The 2012 presidential election feels like a distant memory. Even if one remembers it vividly, he or she might’ve tried his or her best to try and forget the months of farcical Republican primaries and the equally frustrating general election debates that followed. One might recall the media frenzy when Mitt Romney’s foreign investments — elusive of U.S. corporate taxes — became part of the over-the-top, 24-hour new cycle of election coverage. Where did the former GOP presidential running mate invest his tax-immune millions? Well, the Cayman Islands and, yes, Luxembourg. In a December report, Reuters looks into how Amazon has saved millions, some say controversially, by minimizing corporate taxes through tax rates in the Grand Duchy.
By Tom Bergin
LUXEMBOURG | Thu Dec 6, 2012 11:08am EST
(Reuters) – In 2005, Amazon rented a historic five-storey building in Luxembourg’s Grund quarter, right at the bottom of a steep rock-walled valley below the old town.
By setting up in Luxembourg, and channelling sales through its units there, the world’s biggest online retailer could minimize corporate taxes.
It was a move with big financial consequences.
Amazon’s Luxembourg arrangements have deprived European governments of hundreds of millions of dollars in tax that it might otherwise have owed, as reported in European newspapers. But a Reuters examination of accounts filed by 25 Amazon units in six countries shows how they also allowed the company to avoid paying more tax in the United States, where the company is based.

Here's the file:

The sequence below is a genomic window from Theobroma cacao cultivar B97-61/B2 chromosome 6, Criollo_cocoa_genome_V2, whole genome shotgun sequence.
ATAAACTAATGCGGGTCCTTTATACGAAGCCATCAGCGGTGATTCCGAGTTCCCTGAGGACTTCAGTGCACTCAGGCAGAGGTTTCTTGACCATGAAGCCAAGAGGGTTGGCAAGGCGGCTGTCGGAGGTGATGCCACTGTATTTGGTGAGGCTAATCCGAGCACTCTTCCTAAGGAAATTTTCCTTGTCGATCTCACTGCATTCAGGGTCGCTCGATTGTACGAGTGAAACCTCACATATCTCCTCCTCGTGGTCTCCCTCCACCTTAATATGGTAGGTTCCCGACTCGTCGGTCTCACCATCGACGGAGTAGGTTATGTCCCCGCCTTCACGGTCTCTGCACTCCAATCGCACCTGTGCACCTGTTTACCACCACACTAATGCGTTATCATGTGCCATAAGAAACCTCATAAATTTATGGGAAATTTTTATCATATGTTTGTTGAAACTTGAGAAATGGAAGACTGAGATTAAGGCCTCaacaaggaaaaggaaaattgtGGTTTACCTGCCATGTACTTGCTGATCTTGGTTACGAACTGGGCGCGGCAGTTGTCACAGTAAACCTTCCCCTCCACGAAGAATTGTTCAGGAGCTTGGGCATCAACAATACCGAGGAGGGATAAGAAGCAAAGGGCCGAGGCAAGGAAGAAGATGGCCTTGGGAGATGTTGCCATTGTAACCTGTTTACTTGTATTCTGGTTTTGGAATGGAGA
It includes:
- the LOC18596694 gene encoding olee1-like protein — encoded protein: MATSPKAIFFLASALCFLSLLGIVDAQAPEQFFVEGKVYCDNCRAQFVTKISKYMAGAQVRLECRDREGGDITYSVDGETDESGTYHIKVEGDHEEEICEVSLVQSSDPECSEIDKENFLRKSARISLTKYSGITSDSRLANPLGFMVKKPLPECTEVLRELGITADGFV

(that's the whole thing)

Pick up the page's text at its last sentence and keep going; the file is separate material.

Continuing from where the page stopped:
In effect, Amazon used inter-company payments to form a tax shield for the group, behind which it has accumulated $2 billion to help finance its expansion.
Amazon revealed last year that the U.S. Internal Revenue Service (IRS) wants $1.5 billion in back taxes. The claim, which Amazon said it would “vigorously contest”, is linked to its foreign subsidiaries and payments made between them.
The issue highlights the way multinationals reduce their taxes by parking intellectual property in tax havens and charging affiliates big fees for using it. Politicians in rich countries are beginning to target such practices, which have been used by other multinationals including Google and Microsoft.
U.S. Senator Carl Levin has called the tactics “gimmickry.” Michael McIntyre, a tax expert at Wayne State University in Michigan, said that while Amazon’s arrangement, and others like it, looked like commercial transactions, they actually only served to reduce taxes.
“The IRS shouldn’t be happy about this,” he said. “It sounds like they’re not.”
Read more here.